As I was putting my thoughts together for this editorial, I read Peanuts in the Sunday comics, and found a great health care reform analogy. It was the annual scene of Lucy holding the football and encouraging Charlie Brown to kick it. Charlie pointed out that she has pulled it away just as he tries to kick so many times before, so why should he try again this year? Lucy responds that because she has done it so many times, the odds are now in his favor. Well, you know what happens.
Explore this issue:December 2007
One of the major issues of the 2008 presidential election appears to be health care reform. For some of our readers, the concept of health care reform is new, but for others this issue raises memories of the 1993 Clinton health plan. Students of history know that like Charlie Brown’s attempted kick, this topic has been the focus of attention several times, going back almost 100 years. May I suggest for your reading the Pulitzer Prize-winning book The Social Transformation of American Medicine by Paul Starr, from which most of the history for this editorial comes.
A Very Brief History of Health Care Reform
Theodore Roosevelt supported the concept of social insurance (including health insurance), but the election of Woodrow Wilson and the US entry into World War I returned the government to a more conservative stance on social issues with an end to this attempt at compulsory health insurance.
Franklin Roosevelt included health care reform as part of the overall social package that featured the Social Security system. However, the financial situation of the time caused the social reform movement to focus on old-age benefits and the unemployment situation. He appointed a committee to study the concept of compulsory health insurance, but the project went nowhere because there was not strong public support and it was opposed by both the American Medical Association and a conservative Congress elected in 1938.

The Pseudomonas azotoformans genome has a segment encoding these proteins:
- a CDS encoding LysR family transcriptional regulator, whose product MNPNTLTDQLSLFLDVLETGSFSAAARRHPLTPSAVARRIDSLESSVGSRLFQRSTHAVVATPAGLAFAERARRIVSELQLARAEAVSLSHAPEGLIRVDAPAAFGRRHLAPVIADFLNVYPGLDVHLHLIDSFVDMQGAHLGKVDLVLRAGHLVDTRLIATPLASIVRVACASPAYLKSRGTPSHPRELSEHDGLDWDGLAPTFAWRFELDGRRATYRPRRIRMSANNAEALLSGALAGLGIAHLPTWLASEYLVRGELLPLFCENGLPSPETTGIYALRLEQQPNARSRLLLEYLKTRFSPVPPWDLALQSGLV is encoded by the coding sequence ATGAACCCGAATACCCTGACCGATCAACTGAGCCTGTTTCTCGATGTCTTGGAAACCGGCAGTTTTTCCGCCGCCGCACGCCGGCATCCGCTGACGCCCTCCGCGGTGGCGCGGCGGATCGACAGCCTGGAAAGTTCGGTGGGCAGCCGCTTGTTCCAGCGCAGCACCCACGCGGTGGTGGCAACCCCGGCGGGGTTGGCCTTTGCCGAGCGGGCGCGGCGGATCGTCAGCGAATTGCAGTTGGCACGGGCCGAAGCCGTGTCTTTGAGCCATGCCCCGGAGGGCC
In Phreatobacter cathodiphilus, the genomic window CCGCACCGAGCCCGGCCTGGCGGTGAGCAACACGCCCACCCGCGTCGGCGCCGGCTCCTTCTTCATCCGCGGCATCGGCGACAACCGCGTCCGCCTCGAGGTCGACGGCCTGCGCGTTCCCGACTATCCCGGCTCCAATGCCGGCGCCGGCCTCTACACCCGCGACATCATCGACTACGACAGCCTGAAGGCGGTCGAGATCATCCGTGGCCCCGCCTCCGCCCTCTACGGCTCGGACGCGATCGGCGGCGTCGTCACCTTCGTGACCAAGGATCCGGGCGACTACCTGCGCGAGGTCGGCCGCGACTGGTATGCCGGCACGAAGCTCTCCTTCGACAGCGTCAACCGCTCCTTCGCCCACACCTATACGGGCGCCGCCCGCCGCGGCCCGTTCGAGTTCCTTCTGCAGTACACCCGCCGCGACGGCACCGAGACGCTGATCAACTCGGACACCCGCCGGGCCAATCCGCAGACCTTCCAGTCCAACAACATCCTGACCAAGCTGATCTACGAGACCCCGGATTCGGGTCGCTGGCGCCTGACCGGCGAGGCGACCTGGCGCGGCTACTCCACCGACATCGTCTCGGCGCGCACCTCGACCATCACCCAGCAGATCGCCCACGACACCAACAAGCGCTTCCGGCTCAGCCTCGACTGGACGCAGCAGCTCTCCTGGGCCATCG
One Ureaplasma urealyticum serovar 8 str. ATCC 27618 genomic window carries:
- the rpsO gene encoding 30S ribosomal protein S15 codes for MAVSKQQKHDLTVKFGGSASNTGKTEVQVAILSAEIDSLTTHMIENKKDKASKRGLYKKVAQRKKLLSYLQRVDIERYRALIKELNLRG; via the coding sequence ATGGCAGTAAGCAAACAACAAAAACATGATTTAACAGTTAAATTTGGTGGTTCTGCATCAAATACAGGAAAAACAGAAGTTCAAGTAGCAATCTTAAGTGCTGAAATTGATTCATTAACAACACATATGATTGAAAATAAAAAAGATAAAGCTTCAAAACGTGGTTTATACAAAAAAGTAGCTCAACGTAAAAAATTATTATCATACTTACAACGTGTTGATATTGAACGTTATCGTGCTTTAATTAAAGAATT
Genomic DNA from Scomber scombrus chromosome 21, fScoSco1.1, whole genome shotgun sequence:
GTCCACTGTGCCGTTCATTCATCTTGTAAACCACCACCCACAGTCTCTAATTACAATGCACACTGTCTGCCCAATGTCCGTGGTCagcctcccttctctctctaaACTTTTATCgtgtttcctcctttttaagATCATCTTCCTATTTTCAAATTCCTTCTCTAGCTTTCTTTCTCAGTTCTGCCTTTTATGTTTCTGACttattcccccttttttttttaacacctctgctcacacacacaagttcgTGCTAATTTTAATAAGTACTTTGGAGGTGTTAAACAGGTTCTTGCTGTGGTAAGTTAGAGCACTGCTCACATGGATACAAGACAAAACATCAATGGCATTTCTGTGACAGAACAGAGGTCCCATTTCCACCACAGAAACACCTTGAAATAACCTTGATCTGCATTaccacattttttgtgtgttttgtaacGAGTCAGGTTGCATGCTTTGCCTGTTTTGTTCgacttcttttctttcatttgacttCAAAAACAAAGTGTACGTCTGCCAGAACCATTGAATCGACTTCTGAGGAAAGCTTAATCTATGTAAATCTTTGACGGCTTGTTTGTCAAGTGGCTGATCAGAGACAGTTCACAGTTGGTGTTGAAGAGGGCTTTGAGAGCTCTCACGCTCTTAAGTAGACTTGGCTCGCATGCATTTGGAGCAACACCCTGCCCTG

Harry Truman proposed reforms that would have resulted in a single-payer system providing universal coverage. The plan was opposed by the AMA because it would make doctors slaves. Since this proposal was put forth in the early stages of the Cold War, the Republican-controlled Congress fought it as a communist plot.
Medicare was enacted during Lyndon Johnson’s presidency to address the issue of workers losing their employer-sponsored health care upon retirement. Although vigorously opposed by the AMA, Medicare was popular because working children frequently were saddled with their retired parents’ health care. Since the average retiree lived only a few years beyond retirement, the program made fiscal sense. However, now retirees are living longer and, with the baby boomers entering this group, Medicare funding is becoming problematic.
In an attempt to align incentives, in 1973 Richard Nixon signed the HMO act, which set the stage for the development of these plans. Perhaps more significant during this period is the passage of the Employee Retirement Income Security Act (ERISA), which was signed by Gerald Ford in 1974. The main focus of the measure was to protect employees’ retirement funds, but included in the law was a provision that allowed employers to establish health plans for their employees and avoid the mishmash of state laws. Employers with ERISA plans were now able to obtain clearer information about their health care expenditures, which then led employers to drive the business-like solution of managed care in the 1980s and early 1990s.